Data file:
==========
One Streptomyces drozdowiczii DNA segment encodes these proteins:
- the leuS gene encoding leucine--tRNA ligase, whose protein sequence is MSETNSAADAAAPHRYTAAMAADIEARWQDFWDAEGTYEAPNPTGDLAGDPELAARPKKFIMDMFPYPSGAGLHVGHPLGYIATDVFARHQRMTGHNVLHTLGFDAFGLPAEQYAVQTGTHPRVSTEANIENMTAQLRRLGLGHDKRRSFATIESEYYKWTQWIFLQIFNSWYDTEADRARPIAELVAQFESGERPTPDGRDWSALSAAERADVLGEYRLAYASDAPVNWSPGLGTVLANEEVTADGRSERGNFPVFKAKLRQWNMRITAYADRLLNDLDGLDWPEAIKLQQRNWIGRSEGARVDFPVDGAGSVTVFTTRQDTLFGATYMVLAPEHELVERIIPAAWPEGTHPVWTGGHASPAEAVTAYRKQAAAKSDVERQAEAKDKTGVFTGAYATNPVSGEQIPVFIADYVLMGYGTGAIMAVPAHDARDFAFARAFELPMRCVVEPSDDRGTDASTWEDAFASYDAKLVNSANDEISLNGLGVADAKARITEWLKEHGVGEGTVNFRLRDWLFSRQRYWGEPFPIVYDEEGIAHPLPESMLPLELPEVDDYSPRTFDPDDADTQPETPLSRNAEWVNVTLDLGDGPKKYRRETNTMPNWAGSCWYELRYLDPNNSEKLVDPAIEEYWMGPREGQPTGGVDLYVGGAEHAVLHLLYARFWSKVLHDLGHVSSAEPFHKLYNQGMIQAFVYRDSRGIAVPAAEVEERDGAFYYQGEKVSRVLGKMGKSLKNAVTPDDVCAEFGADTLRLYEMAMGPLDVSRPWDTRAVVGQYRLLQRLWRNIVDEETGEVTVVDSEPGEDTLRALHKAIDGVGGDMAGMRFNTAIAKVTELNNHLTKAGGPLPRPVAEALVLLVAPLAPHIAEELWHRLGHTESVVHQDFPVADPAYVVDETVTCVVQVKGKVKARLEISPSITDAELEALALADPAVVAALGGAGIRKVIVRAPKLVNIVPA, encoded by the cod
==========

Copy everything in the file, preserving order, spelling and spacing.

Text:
One Streptomyces drozdowiczii DNA segment encodes these proteins:
- the leuS gene encoding leucine--tRNA ligase, whose protein sequence is MSETNSAADAAAPHRYTAAMAADIEARWQDFWDAEGTYEAPNPTGDLAGDPELAARPKKFIMDMFPYPSGAGLHVGHPLGYIATDVFARHQRMTGHNVLHTLGFDAFGLPAEQYAVQTGTHPRVSTEANIENMTAQLRRLGLGHDKRRSFATIESEYYKWTQWIFLQIFNSWYDTEADRARPIAELVAQFESGERPTPDGRDWSALSAAERADVLGEYRLAYASDAPVNWSPGLGTVLANEEVTADGRSERGNFPVFKAKLRQWNMRITAYADRLLNDLDGLDWPEAIKLQQRNWIGRSEGARVDFPVDGAGSVTVFTTRQDTLFGATYMVLAPEHELVERIIPAAWPEGTHPVWTGGHASPAEAVTAYRKQAAAKSDVERQAEAKDKTGVFTGAYATNPVSGEQIPVFIADYVLMGYGTGAIMAVPAHDARDFAFARAFELPMRCVVEPSDDRGTDASTWEDAFASYDAKLVNSANDEISLNGLGVADAKARITEWLKEHGVGEGTVNFRLRDWLFSRQRYWGEPFPIVYDEEGIAHPLPESMLPLELPEVDDYSPRTFDPDDADTQPETPLSRNAEWVNVTLDLGDGPKKYRRETNTMPNWAGSCWYELRYLDPNNSEKLVDPAIEEYWMGPREGQPTGGVDLYVGGAEHAVLHLLYARFWSKVLHDLGHVSSAEPFHKLYNQGMIQAFVYRDSRGIAVPAAEVEERDGAFYYQGEKVSRVLGKMGKSLKNAVTPDDVCAEFGADTLRLYEMAMGPLDVSRPWDTRAVVGQYRLLQRLWRNIVDEETGEVTVVDSEPGEDTLRALHKAIDGVGGDMAGMRFNTAIAKVTELNNHLTKAGGPLPRPVAEALVLLVAPLAPHIAEELWHRLGHTESVVHQDFPVADPAYVVDETVTCVVQVKGKVKARLEISPSITDAELEALALADPAVVAALGGAGIRKVIVRAPKLVNIVPA, encoded by the cod